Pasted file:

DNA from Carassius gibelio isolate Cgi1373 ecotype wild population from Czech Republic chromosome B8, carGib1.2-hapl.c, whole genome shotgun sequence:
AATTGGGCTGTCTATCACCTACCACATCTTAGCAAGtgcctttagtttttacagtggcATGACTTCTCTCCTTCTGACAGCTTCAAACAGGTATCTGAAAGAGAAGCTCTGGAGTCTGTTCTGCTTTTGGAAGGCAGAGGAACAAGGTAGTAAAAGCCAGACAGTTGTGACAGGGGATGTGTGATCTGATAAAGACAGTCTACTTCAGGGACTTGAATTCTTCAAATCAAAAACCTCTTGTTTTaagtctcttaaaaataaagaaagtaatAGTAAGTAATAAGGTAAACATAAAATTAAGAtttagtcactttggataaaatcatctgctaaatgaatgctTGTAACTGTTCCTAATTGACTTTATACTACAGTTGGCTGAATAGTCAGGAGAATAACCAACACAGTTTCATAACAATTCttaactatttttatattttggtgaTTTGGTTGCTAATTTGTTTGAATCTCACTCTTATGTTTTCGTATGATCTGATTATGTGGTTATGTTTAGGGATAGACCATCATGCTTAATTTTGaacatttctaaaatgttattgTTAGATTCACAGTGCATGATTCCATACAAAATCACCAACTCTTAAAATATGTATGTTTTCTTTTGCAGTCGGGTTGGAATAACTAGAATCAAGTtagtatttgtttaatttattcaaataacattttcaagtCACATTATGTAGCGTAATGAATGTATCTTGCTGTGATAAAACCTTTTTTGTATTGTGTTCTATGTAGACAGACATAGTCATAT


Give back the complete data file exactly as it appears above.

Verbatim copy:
DNA from Carassius gibelio isolate Cgi1373 ecotype wild population from Czech Republic chromosome B8, carGib1.2-hapl.c, whole genome shotgun sequence:
AATTGGGCTGTCTATCACCTACCACATCTTAGCAAGtgcctttagtttttacagtggcATGACTTCTCTCCTTCTGACAGCTTCAAACAGGTATCTGAAAGAGAAGCTCTGGAGTCTGTTCTGCTTTTGGAAGGCAGAGGAACAAGGTAGTAAAAGCCAGACAGTTGTGACAGGGGATGTGTGATCTGATAAAGACAGTCTACTTCAGGGACTTGAATTCTTCAAATCAAAAACCTCTTGTTTTaagtctcttaaaaataaagaaagtaatAGTAAGTAATAAGGTAAACATAAAATTAAGAtttagtcactttggataaaatcatctgctaaatgaatgctTGTAACTGTTCCTAATTGACTTTATACTACAGTTGGCTGAATAGTCAGGAGAATAACCAACACAGTTTCATAACAATTCttaactatttttatattttggtgaTTTGGTTGCTAATTTGTTTGAATCTCACTCTTATGTTTTCGTATGATCTGATTATGTGGTTATGTTTAGGGATAGACCATCATGCTTAATTTTGaacatttctaaaatgttattgTTAGATTCACAGTGCATGATTCCATACAAAATCACCAACTCTTAAAATATGTATGTTTTCTTTTGCAGTCGGGTTGGAATAACTAGAATCAAGTtagtatttgtttaatttattcaaataacattttcaagtCACATTATGTAGCGTAATGAATGTATCTTGCTGTGATAAAACCTTTTTTGTATTGTGTTCTATGTAGACAGACATAGTCATAT